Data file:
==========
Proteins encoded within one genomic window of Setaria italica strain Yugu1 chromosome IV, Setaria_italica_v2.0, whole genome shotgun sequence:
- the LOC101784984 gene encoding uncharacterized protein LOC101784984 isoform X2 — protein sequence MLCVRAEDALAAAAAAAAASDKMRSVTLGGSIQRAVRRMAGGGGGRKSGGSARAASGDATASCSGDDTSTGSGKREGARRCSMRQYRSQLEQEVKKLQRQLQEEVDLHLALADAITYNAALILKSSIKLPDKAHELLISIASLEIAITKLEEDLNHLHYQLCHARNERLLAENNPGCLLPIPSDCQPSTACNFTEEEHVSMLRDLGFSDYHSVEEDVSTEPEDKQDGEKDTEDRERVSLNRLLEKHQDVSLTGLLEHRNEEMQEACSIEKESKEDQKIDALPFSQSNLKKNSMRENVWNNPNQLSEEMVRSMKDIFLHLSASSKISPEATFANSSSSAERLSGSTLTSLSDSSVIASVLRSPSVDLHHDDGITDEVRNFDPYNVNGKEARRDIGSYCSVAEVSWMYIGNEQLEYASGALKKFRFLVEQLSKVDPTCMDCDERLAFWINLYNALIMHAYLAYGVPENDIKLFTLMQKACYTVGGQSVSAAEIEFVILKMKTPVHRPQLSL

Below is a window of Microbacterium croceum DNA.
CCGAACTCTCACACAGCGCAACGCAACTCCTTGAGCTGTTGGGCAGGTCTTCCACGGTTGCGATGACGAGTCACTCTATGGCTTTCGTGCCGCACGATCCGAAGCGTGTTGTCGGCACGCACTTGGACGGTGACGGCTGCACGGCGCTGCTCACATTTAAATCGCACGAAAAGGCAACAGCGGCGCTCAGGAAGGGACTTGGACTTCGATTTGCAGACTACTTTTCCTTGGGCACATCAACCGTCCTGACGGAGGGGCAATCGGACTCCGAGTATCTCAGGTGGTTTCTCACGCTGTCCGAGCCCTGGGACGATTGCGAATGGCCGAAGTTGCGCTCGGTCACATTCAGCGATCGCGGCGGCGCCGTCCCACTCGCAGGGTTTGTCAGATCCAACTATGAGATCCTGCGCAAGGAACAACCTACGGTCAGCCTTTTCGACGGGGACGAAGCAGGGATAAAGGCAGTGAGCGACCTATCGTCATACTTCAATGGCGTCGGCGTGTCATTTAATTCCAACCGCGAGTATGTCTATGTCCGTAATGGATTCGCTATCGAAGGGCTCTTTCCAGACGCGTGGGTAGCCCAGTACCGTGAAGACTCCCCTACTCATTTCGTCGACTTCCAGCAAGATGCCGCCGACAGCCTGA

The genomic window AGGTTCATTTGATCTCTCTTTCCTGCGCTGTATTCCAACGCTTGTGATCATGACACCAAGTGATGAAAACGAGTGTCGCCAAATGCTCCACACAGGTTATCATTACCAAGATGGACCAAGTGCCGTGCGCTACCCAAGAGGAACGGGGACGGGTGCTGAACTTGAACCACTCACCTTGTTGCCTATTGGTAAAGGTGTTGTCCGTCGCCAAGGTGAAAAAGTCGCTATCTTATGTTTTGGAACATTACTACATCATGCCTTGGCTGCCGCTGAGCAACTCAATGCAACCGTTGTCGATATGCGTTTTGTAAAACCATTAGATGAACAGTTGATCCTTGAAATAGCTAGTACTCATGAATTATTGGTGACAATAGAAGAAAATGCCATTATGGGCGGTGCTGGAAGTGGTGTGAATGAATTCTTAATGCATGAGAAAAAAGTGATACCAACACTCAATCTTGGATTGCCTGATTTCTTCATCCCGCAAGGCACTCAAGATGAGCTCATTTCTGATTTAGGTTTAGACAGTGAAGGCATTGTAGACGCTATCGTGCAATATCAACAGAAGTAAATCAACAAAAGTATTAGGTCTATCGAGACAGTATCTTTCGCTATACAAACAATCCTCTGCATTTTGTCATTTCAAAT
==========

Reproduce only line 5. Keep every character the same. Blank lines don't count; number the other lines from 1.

The genomic window AGGTTCATTTGATCTCTCTTTCCTGCGCTGTATTCCAACGCTTGTGATCATGACACCAAGTGATGAAAACGAGTGTCGCCAAATGCTCCACACAGGTTATCATTACCAAGATGGACCAAGTGCCGTGCGCTACCCAAGAGGAACGGGGACGGGTGCTGAACTTGAACCACTCACCTTGTTGCCTATTGGTAAAGGTGTTGTCCGTCGCCAAGGTGAAAAAGTCGCTATCTTATGTTTTGGAACATTACTACATCATGCCTTGGCTGCCGCTGAGCAACTCAATGCAACCGTTGTCGATATGCGTTTTGTAAAACCATTAGATGAACAGTTGATCCTTGAAATAGCTAGTACTCATGAATTATTGGTGACAATAGAAGAAAATGCCATTATGGGCGGTGCTGGAAGTGGTGTGAATGAATTCTTAATGCATGAGAAAAAAGTGATACCAACACTCAATCTTGGATTGCCTGATTTCTTCATCCCGCAAGGCACTCAAGATGAGCTCATTTCTGATTTAGGTTTAGACAGTGAAGGCATTGTAGACGCTATCGTGCAATATCAACAGAAGTAAATCAACAAAAGTATTAGGTCTATCGAGACAGTATCTTTCGCTATACAAACAATCCTCTGCATTTTGTCATTTCAAAT